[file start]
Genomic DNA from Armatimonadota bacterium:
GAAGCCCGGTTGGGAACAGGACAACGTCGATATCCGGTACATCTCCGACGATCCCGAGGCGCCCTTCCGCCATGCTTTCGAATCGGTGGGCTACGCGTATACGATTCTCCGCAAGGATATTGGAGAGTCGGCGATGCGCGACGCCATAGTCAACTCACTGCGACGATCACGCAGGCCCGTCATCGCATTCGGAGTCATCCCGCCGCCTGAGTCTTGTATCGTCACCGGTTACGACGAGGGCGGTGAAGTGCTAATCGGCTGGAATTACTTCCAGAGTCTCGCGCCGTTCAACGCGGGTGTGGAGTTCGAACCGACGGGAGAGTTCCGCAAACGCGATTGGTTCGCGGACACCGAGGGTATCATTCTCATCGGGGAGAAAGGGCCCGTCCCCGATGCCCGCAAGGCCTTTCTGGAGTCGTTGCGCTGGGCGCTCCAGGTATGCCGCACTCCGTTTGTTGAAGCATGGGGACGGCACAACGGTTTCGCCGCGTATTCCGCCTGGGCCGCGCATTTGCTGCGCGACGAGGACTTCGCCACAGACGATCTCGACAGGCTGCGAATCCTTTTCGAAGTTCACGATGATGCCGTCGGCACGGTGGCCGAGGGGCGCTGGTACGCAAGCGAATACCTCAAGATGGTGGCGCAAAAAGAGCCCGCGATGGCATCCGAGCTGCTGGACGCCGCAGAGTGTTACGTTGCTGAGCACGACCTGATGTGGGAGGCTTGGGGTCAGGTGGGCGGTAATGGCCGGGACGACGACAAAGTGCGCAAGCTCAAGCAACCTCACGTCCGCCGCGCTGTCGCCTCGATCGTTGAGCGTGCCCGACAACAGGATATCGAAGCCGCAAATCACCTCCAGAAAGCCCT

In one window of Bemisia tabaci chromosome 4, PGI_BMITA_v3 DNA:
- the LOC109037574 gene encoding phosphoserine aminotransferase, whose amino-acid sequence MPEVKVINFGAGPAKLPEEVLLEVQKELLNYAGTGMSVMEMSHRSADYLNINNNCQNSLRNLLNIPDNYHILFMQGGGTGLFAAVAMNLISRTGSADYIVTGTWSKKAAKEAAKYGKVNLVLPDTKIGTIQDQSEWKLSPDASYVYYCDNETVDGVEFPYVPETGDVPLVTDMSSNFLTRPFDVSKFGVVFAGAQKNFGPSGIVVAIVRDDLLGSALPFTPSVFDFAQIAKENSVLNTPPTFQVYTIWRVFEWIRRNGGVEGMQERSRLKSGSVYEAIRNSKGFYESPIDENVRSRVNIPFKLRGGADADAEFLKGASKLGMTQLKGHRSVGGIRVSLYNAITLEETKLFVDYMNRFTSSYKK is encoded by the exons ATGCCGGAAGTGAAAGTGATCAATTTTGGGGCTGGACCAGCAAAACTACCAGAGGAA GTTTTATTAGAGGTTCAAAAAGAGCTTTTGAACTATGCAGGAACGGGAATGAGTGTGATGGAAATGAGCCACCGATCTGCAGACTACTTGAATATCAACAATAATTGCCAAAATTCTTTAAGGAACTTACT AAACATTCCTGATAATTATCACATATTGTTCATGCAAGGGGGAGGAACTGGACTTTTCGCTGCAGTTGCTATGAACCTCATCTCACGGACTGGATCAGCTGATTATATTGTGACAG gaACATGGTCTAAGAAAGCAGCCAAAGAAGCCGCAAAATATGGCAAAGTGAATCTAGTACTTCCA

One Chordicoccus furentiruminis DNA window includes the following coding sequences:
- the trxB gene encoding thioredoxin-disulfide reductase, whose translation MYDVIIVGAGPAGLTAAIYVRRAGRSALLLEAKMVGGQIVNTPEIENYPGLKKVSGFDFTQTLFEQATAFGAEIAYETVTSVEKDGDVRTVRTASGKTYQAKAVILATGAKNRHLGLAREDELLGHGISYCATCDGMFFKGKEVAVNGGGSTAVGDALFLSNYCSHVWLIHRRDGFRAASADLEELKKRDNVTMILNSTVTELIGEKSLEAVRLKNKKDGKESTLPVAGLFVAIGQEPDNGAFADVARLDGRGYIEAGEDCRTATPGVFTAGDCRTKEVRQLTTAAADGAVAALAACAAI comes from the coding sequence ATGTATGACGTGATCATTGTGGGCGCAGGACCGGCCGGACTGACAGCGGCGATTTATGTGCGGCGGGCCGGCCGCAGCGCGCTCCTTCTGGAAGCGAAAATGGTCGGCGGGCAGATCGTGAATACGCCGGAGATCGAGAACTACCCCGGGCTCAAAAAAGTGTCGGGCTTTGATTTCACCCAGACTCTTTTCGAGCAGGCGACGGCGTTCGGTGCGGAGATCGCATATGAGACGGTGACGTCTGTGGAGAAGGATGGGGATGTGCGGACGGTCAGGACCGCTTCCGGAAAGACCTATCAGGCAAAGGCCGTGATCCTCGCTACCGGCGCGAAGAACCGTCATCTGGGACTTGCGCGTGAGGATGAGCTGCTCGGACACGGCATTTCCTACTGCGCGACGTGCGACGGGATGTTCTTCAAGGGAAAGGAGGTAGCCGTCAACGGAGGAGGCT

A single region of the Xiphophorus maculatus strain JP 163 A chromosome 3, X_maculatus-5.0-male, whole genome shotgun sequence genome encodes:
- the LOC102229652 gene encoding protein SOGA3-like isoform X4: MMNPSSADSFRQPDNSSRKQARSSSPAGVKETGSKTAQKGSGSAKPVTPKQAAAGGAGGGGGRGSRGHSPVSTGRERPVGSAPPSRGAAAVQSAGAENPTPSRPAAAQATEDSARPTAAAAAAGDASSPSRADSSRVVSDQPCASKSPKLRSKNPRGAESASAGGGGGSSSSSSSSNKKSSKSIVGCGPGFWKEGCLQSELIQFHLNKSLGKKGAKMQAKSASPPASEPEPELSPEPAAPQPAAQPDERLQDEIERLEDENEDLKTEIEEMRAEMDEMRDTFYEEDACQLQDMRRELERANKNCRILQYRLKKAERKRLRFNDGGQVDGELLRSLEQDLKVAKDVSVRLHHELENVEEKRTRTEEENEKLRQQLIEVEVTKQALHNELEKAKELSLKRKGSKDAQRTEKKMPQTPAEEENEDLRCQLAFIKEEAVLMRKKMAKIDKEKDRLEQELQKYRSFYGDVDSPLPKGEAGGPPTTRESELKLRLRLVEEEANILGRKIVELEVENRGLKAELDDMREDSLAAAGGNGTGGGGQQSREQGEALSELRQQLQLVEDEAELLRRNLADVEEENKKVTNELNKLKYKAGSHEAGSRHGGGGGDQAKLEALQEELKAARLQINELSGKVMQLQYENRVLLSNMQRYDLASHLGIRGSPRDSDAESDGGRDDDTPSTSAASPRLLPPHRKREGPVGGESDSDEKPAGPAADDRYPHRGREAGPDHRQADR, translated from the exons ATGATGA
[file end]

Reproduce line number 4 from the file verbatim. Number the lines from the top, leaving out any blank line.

- the LOC109037574 gene encoding phosphoserine aminotransferase, whose amino-acid sequence MPEVKVINFGAGPAKLPEEVLLEVQKELLNYAGTGMSVMEMSHRSADYLNINNNCQNSLRNLLNIPDNYHILFMQGGGTGLFAAVAMNLISRTGSADYIVTGTWSKKAAKEAAKYGKVNLVLPDTKIGTIQDQSEWKLSPDASYVYYCDNETVDGVEFPYVPETGDVPLVTDMSSNFLTRPFDVSKFGVVFAGAQKNFGPSGIVVAIVRDDLLGSALPFTPSVFDFAQIAKENSVLNTPPTFQVYTIWRVFEWIRRNGGVEGMQERSRLKSGSVYEAIRNSKGFYESPIDENVRSRVNIPFKLRGGADADAEFLKGASKLGMTQLKGHRSVGGIRVSLYNAITLEETKLFVDYMNRFTSSYKK is encoded by the exons ATGCCGGAAGTGAAAGTGATCAATTTTGGGGCTGGACCAGCAAAACTACCAGAGGAA GTTTTATTAGAGGTTCAAAAAGAGCTTTTGAACTATGCAGGAACGGGAATGAGTGTGATGGAAATGAGCCACCGATCTGCAGACTACTTGAATATCAACAATAATTGCCAAAATTCTTTAAGGAACTTACT AAACATTCCTGATAATTATCACATATTGTTCATGCAAGGGGGAGGAACTGGACTTTTCGCTGCAGTTGCTATGAACCTCATCTCACGGACTGGATCAGCTGATTATATTGTGACAG gaACATGGTCTAAGAAAGCAGCCAAAGAAGCCGCAAAATATGGCAAAGTGAATCTAGTACTTCCA